[Read HERE more about the Community Justice Team in Liberia]

Learning from Opportunities and Long-Term Lessons 

John says that WARNOC members faced an important question: how they can sustain the network and what functions and competencies exist collectively that can be harnessed toward continuing the work of the network. “This became critical as the organizations had not previously profiled and assessed how they could use their various functions and fields of expertise to support the effective functioning of the network.” The members were supported to identify the functional areas and strengths and how to use these to contribute to the expansion of the network.

Furthermore, the members highlighted the need for the network to begin engaging with the Economic Community of West African States (ECOWAS) Commission towards forming a partnership agreement. “Such agreements allow us to provide the ECOWAS Commission with credible research results, engage in advocacy at the regional and national level, as well as monitoring and reporting on progress or otherwise, all made to prevent transnational organized crime from negatively impacting communities in the region.” This topic and John’s remarks take greater importance while we acknowledge their importance transcends time.

Envisioning the long-term sustainability of the efforts discussed during the sessions, John shares: “The long-term sustainability was outlined as resource mobilization and institutional capacity building to support advocacy and research activities identified during the workshop.” He believes that establishing a network governance structure, strategic development and action plans, network registration, coordination matrix, funding raising, and communication strategy would benefit the community in tackling this hardship.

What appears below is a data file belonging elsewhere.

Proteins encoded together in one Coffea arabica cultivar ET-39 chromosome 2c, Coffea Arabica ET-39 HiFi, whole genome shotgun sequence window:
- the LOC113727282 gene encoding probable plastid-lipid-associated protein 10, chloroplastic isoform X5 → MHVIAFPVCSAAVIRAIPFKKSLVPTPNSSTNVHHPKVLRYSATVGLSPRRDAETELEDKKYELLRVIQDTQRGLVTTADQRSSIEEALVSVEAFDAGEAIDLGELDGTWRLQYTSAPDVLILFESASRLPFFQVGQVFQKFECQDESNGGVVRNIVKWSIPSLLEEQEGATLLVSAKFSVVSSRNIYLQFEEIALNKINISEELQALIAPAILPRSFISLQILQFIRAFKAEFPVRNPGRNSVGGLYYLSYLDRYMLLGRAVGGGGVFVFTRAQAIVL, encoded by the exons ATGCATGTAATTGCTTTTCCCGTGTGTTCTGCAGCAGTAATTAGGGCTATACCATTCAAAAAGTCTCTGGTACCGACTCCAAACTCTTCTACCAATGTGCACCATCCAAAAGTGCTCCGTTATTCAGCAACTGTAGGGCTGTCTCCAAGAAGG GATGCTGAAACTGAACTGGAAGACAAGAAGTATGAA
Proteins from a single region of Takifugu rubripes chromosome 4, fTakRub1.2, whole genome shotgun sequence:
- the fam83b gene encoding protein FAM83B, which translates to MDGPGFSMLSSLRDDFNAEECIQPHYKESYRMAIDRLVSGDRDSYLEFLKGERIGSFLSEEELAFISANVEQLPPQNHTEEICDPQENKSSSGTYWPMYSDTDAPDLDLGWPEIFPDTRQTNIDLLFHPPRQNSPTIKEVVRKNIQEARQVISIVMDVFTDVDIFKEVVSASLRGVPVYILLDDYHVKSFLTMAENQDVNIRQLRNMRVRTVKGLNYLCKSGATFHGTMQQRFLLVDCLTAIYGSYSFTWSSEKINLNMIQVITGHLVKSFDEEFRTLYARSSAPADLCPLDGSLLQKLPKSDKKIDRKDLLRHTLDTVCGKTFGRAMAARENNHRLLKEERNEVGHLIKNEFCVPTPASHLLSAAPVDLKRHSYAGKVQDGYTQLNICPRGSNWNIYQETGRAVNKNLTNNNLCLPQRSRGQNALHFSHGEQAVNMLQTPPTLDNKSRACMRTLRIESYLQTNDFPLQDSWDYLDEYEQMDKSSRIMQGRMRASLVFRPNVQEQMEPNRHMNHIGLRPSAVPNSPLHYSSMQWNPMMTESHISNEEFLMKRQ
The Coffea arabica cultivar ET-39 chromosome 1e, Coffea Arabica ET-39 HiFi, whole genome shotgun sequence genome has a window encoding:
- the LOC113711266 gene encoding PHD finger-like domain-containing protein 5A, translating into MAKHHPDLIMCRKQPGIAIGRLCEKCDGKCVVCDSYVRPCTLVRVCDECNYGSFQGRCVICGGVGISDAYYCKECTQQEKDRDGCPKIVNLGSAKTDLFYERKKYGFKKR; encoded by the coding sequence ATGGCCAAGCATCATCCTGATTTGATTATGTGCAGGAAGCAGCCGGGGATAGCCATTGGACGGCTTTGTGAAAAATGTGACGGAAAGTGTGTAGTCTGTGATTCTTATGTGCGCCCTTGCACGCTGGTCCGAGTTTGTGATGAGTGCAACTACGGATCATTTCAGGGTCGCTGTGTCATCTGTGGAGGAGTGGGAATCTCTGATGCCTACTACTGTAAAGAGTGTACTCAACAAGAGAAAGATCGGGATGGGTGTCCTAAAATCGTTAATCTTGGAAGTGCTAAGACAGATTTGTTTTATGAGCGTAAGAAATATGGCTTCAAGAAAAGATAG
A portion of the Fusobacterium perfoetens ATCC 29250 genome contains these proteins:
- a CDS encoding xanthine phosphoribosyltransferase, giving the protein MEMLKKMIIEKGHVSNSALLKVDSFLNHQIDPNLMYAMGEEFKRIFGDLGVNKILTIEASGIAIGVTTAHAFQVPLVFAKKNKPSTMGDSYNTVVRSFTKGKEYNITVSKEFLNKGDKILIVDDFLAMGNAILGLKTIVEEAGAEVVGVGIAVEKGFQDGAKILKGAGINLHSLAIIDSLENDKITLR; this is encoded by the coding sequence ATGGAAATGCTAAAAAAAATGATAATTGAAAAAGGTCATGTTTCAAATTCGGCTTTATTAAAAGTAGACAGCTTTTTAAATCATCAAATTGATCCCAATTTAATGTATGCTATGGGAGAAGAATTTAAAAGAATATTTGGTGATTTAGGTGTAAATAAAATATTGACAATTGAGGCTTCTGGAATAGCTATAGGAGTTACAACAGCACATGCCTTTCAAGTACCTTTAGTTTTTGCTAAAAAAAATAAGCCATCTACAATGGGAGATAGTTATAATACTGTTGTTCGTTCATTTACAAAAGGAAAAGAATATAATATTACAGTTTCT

Again, speaking from his experience during this trip, he says that youth employment, education against violence, organized crime, and increasing donor support are among the most pressing needs and priorities for addressing organized crime in this region.

He includes the significant role of civil society involved in this process. “We also must work toward increasing civil society involvement to step up sensitization and advocacy for policy formulation and implementation at the national level. Civil society and government partnerships leverage resources for active civil society involvement against organized crime.”

Goldin Lessons: In Community, Everyone Deserves to be Heard 

Being a Goldin Fellow has taught him the importance of tailoring any interventions to the needs of the people by planning together with them. “This way, people get involved and take ownership, which is key to sustainability. The lessons I still carry with me today gained from the Goldin Institute are: In community organizing, everyone matters and has the right to be heard in deciding a community’s future despite background or station in life.”

Note: The Functional Focal Areas/Contributions to WARNOC across all member organizations include Research, Advocacy, Communication, Community Sensitization, Mobilization, and Training. Others are Data Collection, Grants and Proposal Writing, and Development of Policy Briefs or Papers.